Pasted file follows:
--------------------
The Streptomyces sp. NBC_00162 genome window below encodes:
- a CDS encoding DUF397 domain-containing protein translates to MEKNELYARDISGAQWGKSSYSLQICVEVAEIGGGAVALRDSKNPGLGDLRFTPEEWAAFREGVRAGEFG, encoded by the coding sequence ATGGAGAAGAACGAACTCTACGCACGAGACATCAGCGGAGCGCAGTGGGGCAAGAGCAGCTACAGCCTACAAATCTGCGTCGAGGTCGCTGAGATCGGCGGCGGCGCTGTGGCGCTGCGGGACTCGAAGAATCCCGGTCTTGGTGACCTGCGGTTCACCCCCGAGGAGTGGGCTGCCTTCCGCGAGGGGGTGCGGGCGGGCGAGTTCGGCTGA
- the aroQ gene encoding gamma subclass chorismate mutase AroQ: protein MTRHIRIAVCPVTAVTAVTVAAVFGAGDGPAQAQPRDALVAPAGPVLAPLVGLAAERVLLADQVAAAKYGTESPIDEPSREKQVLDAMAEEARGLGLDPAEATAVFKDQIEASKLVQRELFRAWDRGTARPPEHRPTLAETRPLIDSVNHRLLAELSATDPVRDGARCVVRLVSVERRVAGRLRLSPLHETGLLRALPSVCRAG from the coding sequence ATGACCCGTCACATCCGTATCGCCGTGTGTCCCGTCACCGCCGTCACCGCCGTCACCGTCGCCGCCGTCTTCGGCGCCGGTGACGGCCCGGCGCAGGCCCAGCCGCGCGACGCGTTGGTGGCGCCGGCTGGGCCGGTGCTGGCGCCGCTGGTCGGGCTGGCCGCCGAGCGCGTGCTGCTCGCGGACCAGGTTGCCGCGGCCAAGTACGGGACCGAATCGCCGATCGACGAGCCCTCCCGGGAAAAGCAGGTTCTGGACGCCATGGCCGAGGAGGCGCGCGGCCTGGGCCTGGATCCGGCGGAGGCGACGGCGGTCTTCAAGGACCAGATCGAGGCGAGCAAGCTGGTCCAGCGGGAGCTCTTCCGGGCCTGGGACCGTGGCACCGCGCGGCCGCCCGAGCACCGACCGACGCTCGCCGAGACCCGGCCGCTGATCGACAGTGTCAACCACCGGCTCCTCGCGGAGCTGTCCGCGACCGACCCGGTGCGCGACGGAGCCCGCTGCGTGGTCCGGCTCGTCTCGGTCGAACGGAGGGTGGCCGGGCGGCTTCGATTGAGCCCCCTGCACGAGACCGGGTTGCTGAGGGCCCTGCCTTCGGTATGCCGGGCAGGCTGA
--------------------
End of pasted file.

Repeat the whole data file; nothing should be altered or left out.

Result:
The Streptomyces sp. NBC_00162 genome window below encodes:
- a CDS encoding DUF397 domain-containing protein translates to MEKNELYARDISGAQWGKSSYSLQICVEVAEIGGGAVALRDSKNPGLGDLRFTPEEWAAFREGVRAGEFG, encoded by the coding sequence ATGGAGAAGAACGAACTCTACGCACGAGACATCAGCGGAGCGCAGTGGGGCAAGAGCAGCTACAGCCTACAAATCTGCGTCGAGGTCGCTGAGATCGGCGGCGGCGCTGTGGCGCTGCGGGACTCGAAGAATCCCGGTCTTGGTGACCTGCGGTTCACCCCCGAGGAGTGGGCTGCCTTCCGCGAGGGGGTGCGGGCGGGCGAGTTCGGCTGA
- the aroQ gene encoding gamma subclass chorismate mutase AroQ: protein MTRHIRIAVCPVTAVTAVTVAAVFGAGDGPAQAQPRDALVAPAGPVLAPLVGLAAERVLLADQVAAAKYGTESPIDEPSREKQVLDAMAEEARGLGLDPAEATAVFKDQIEASKLVQRELFRAWDRGTARPPEHRPTLAETRPLIDSVNHRLLAELSATDPVRDGARCVVRLVSVERRVAGRLRLSPLHETGLLRALPSVCRAG from the coding sequence ATGACCCGTCACATCCGTATCGCCGTGTGTCCCGTCACCGCCGTCACCGCCGTCACCGTCGCCGCCGTCTTCGGCGCCGGTGACGGCCCGGCGCAGGCCCAGCCGCGCGACGCGTTGGTGGCGCCGGCTGGGCCGGTGCTGGCGCCGCTGGTCGGGCTGGCCGCCGAGCGCGTGCTGCTCGCGGACCAGGTTGCCGCGGCCAAGTACGGGACCGAATCGCCGATCGACGAGCCCTCCCGGGAAAAGCAGGTTCTGGACGCCATGGCCGAGGAGGCGCGCGGCCTGGGCCTGGATCCGGCGGAGGCGACGGCGGTCTTCAAGGACCAGATCGAGGCGAGCAAGCTGGTCCAGCGGGAGCTCTTCCGGGCCTGGGACCGTGGCACCGCGCGGCCGCCCGAGCACCGACCGACGCTCGCCGAGACCCGGCCGCTGATCGACAGTGTCAACCACCGGCTCCTCGCGGAGCTGTCCGCGACCGACCCGGTGCGCGACGGAGCCCGCTGCGTGGTCCGGCTCGTCTCGGTCGAACGGAGGGTGGCCGGGCGGCTTCGATTGAGCCCCCTGCACGAGACCGGGTTGCTGAGGGCCCTGCCTTCGGTATGCCGGGCAGGCTGA